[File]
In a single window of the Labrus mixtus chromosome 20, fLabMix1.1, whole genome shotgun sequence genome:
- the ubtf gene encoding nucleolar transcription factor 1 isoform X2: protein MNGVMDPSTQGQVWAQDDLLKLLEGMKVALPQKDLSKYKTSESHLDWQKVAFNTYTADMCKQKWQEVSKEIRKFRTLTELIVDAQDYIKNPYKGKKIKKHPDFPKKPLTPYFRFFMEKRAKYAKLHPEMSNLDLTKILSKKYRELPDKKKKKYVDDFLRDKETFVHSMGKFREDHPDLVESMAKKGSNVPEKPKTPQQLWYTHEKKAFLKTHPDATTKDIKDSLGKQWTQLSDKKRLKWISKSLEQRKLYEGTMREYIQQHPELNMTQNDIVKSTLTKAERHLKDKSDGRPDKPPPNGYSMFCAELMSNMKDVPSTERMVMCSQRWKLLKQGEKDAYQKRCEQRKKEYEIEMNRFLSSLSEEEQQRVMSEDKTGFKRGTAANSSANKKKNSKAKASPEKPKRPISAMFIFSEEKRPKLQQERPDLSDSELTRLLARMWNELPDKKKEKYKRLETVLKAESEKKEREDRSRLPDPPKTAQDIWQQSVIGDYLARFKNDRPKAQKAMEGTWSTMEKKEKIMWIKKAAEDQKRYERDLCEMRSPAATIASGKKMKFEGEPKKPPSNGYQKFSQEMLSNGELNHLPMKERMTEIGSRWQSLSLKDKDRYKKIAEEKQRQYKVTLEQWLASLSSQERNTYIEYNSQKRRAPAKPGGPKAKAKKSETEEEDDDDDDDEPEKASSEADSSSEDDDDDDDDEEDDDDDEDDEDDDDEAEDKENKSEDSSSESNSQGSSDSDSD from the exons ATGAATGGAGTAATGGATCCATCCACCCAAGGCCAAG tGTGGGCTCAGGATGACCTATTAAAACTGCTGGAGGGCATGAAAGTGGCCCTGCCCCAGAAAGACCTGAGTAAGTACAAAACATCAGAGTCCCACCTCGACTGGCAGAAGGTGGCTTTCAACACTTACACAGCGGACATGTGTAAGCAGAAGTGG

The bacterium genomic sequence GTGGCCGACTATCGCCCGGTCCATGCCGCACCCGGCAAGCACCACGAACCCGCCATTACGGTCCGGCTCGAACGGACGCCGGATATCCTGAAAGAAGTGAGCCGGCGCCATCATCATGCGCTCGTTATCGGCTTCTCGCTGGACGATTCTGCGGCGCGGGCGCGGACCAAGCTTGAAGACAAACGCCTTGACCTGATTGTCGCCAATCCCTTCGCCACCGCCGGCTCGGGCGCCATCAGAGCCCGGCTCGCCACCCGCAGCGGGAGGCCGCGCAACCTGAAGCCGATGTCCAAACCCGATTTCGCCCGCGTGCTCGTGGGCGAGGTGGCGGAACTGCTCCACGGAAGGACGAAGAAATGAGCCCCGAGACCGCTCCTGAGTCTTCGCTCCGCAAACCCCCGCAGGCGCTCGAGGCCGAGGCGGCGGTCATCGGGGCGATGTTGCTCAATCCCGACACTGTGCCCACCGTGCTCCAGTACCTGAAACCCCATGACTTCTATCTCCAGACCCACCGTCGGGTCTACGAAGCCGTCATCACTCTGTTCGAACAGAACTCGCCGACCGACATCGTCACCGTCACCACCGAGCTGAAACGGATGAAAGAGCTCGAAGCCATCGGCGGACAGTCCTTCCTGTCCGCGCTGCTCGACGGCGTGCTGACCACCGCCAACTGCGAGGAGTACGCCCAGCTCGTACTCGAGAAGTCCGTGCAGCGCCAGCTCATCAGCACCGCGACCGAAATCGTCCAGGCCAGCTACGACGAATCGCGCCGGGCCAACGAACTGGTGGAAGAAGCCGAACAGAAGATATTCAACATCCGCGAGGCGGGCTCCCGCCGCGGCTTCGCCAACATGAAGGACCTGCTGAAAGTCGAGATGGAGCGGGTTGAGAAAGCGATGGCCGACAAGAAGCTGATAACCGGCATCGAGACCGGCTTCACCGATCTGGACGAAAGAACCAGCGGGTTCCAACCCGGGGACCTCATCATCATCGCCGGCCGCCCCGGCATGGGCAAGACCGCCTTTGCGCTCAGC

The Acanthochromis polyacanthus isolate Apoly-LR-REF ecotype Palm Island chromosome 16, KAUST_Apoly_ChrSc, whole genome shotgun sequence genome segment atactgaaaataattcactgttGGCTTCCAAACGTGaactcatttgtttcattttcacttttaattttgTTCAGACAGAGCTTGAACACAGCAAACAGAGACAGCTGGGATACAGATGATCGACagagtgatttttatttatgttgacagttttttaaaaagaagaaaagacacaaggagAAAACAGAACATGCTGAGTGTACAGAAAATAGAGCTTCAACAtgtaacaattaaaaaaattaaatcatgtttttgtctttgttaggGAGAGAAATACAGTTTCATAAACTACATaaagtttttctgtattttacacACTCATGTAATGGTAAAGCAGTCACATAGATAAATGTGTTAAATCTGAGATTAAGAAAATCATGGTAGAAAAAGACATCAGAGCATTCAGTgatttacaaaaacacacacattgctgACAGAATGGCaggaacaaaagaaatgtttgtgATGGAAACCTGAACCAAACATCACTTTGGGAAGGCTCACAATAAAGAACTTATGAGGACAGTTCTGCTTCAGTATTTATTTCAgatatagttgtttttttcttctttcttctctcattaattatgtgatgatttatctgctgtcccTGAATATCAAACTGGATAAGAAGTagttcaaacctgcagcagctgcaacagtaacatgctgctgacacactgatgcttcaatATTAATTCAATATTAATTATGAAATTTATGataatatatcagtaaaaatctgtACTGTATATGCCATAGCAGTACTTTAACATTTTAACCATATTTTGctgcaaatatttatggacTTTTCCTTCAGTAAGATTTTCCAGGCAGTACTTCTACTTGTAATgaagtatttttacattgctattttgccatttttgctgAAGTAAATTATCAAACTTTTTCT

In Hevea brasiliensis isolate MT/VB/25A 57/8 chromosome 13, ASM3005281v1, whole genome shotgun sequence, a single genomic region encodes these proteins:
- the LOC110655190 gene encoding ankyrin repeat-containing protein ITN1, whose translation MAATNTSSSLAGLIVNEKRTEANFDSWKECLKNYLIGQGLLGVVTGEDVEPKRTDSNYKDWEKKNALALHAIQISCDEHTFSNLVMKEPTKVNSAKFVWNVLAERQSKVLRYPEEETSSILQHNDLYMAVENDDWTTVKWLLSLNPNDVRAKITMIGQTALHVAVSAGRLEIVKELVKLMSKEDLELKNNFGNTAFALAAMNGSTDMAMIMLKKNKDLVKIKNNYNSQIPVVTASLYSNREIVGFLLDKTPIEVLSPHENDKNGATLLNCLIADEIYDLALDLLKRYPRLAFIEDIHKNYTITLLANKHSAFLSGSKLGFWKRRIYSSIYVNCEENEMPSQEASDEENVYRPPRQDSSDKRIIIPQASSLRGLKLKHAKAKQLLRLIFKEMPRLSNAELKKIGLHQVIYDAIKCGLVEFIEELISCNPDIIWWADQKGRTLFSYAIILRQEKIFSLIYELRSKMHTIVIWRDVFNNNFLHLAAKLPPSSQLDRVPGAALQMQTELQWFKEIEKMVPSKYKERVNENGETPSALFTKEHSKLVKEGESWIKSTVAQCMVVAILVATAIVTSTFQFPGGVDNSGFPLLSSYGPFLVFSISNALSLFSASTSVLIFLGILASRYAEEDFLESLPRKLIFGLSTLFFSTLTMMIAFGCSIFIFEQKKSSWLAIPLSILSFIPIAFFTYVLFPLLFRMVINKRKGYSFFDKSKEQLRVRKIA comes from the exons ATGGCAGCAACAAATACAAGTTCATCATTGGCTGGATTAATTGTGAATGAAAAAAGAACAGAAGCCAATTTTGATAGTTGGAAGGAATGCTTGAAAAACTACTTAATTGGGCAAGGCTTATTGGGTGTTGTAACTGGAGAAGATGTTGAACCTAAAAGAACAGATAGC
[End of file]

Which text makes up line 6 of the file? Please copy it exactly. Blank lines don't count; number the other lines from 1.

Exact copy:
- the LOC110655190 gene encoding ankyrin repeat-containing protein ITN1, whose translation MAATNTSSSLAGLIVNEKRTEANFDSWKECLKNYLIGQGLLGVVTGEDVEPKRTDSNYKDWEKKNALALHAIQISCDEHTFSNLVMKEPTKVNSAKFVWNVLAERQSKVLRYPEEETSSILQHNDLYMAVENDDWTTVKWLLSLNPNDVRAKITMIGQTALHVAVSAGRLEIVKELVKLMSKEDLELKNNFGNTAFALAAMNGSTDMAMIMLKKNKDLVKIKNNYNSQIPVVTASLYSNREIVGFLLDKTPIEVLSPHENDKNGATLLNCLIADEIYDLALDLLKRYPRLAFIEDIHKNYTITLLANKHSAFLSGSKLGFWKRRIYSSIYVNCEENEMPSQEASDEENVYRPPRQDSSDKRIIIPQASSLRGLKLKHAKAKQLLRLIFKEMPRLSNAELKKIGLHQVIYDAIKCGLVEFIEELISCNPDIIWWADQKGRTLFSYAIILRQEKIFSLIYELRSKMHTIVIWRDVFNNNFLHLAAKLPPSSQLDRVPGAALQMQTELQWFKEIEKMVPSKYKERVNENGETPSALFTKEHSKLVKEGESWIKSTVAQCMVVAILVATAIVTSTFQFPGGVDNSGFPLLSSYGPFLVFSISNALSLFSASTSVLIFLGILASRYAEEDFLESLPRKLIFGLSTLFFSTLTMMIAFGCSIFIFEQKKSSWLAIPLSILSFIPIAFFTYVLFPLLFRMVINKRKGYSFFDKSKEQLRVRKIA comes from the exons ATGGCAGCAACAAATACAAGTTCATCATTGGCTGGATTAATTGTGAATGAAAAAAGAACAGAAGCCAATTTTGATAGTTGGAAGGAATGCTTGAAAAACTACTTAATTGGGCAAGGCTTATTGGGTGTTGTAACTGGAGAAGATGTTGAACCTAAAAGAACAGATAGC